Opinion Article

Bariatric Surgery: Looking at Long-Term Follow-Up

Bariatric Surgery: Looking at Long-Term Follow-Up | Opinion Article

Many published studies on bariatric surgery are retrospective, short-term analyses with insufficient follow-up. “Obesity is a chronic illness that is linked to important comorbidities,” says Nancy Puzziferri, MD, MS. “Obesity treatments need to be assessed in long-term studies, particularly for invasive procedures like bariatric surgery.”

There is plenty of short-term evidence about the benefits and risks of bariatric surgery for up to 1 year after the procedure, but few data are available about long-term outcomes.…

Echocardiography Use in Pediatric Heart Patients

Echocardiography Use in Pediatric Heart Patients | Opinion Article

With the rapid advance-ment of cardiovascular imaging technologies, it is important for physicians to understand how best to incorporate these options into clinical care and how to choose between imaging modalities. Recently, the American College of Cardiology, the Society for Cardiovascular Angiography and Interventions, and other expert societies released the first appropriate use criteria (AUC) for suspected heart disease in pediatric patients.…

Malnutrition Among the Elderly in EDs

Malnutrition Among the Elderly in EDs | Opinion Article

According to published research, malnutrition is a common but underdiagnosed condition among older adults and has been linked to physical and cognitive decline, a lower quality of life, and a higher risk of death. Studies suggest that the elderly are particularly vulnerable because of loss of appetite, comorbidities, medications, and environmental factors.…

The Digital Divide in Older Patients

The Digital Divide in Older Patients | Opinion Article

Over the last several years, many resources have been invested in internet-based interventions to improve health as a result of government programs and initiatives led by healthcare providers. These resources, including tools like electronic health records (EHRs) and online health portals, are designed to help patients become more active participants in their healthcare.…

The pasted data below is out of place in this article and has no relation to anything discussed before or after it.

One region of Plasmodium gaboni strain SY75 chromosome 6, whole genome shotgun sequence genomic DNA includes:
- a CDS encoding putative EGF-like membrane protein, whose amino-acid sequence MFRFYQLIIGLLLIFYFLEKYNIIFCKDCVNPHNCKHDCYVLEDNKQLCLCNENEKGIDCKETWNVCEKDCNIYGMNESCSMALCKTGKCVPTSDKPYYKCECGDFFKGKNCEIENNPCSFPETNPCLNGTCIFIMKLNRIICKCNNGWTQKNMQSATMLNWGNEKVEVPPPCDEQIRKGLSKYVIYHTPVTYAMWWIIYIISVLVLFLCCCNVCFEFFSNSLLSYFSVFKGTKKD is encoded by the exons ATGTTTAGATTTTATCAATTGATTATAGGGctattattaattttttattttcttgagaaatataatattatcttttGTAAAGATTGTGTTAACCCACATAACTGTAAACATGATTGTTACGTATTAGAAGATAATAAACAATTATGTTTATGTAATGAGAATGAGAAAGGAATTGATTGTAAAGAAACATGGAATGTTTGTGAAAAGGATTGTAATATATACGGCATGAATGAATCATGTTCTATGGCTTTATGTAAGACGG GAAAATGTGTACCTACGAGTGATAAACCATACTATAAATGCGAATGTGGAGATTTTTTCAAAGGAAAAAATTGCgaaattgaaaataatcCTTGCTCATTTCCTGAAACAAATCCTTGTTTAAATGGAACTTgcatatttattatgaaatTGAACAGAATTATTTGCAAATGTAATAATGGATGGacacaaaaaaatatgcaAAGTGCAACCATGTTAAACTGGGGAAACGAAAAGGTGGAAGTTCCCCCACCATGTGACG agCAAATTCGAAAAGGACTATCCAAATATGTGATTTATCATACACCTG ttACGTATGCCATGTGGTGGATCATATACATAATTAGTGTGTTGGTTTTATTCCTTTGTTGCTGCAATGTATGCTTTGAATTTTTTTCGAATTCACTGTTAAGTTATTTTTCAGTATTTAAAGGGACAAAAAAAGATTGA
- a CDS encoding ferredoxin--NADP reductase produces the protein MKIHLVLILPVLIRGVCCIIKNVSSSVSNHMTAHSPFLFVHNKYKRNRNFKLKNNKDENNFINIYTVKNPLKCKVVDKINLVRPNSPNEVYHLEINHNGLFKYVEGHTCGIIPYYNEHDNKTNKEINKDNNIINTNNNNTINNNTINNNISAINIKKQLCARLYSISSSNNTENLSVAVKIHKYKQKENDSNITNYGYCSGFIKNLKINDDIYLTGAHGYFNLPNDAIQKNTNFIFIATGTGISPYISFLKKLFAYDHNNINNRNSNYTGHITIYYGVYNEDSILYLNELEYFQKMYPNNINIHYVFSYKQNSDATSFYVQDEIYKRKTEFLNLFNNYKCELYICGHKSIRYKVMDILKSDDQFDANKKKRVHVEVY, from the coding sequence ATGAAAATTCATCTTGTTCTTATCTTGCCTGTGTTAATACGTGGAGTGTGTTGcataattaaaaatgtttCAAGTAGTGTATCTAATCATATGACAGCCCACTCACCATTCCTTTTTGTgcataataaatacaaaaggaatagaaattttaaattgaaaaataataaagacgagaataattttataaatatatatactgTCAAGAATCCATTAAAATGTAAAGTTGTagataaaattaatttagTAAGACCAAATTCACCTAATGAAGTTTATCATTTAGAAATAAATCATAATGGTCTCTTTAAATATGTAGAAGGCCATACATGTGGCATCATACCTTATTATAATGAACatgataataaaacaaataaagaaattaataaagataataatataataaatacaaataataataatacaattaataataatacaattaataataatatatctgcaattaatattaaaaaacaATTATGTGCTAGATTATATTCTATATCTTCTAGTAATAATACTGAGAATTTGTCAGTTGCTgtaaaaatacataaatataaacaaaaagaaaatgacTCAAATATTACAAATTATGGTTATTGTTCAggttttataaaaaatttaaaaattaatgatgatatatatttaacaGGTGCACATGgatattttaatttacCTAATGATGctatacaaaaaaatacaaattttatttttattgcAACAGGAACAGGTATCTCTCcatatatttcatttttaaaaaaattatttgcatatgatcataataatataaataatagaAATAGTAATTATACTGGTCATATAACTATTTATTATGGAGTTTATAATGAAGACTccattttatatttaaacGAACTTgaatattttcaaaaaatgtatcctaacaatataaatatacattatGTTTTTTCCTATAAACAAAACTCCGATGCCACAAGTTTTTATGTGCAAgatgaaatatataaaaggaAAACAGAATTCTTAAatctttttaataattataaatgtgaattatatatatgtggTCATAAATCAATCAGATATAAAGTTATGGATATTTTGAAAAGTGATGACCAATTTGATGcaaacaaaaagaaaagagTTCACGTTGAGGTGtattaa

Insights on “Alarm Fatigue”

Insights on “Alarm Fatigue” | Opinion Article

The term “alarm fatigue” refers to when clinicians are desensitized by alarms, many of which sound off despite being false or clinically irrelevant. As a result, alarm sounds can become background noise and be perceived by clinicians as part of the normal working environment.…

Lower-Extremity Amputations: Assessing Variations

Lower-Extremity Amputations: Assessing Variations | Opinion Article

Studies have shown that people with diabetes are about 10 times more likely to undergo a lower extremity amputation (LEA) than those without the disease. About 90% of diabetics who undergo an LEA have a pre-existing foot ulcer. Researchers have made many discoveries about how wounds heal, but these innovations have not led to the development of many new products for treating diabetic foot ulcers.…

Managing Sickle Cell Disease

Managing Sickle Cell Disease | Opinion Article

Sickle cell disease (SCD) is a life-threatening genetic disorder that affects approximately 100,000 people in the United States, with African Americans being more commonly affected than others. SCD is associated with many acute and chronic complications that require immediate medical attention.…

Should You Wear a Hazmat Suit When Operating an Elevator?

Should You Wear a Hazmat Suit When Operating an Elevator? | Opinion Article

"It may surprise you to learn that most of the bacteria found on elevator buttons and restroom surfaces can also normally be found ON YOUR HANDS!"

Controlling HIV Without Medication

Controlling HIV Without Medication | Opinion Article

Research indicates that about 1% of patients with HIV are able to keep the infection under control without the need for antiretroviral therapy (ART). Dubbed “controllers,” these patients have been thought to hold clues on how to develop a vaccine against HIV because of their unique immune responses.…

Analyzing Statin Use

Analyzing Statin Use | Opinion Article

Recently, the American College of Cardiology (ACC) and the American Heart Association (AHA) updated their cho­lesterol guidelines, which shifted away from a focus on treating to target LDL cholesterol levels and toward minimizing global cardiovascular risk. The updated ACC/AHA guidelines substantially broadened the number of people for whom statins are recommended, primarily by enlarging the eligible population to those with lower levels of cardiovascular risk.…

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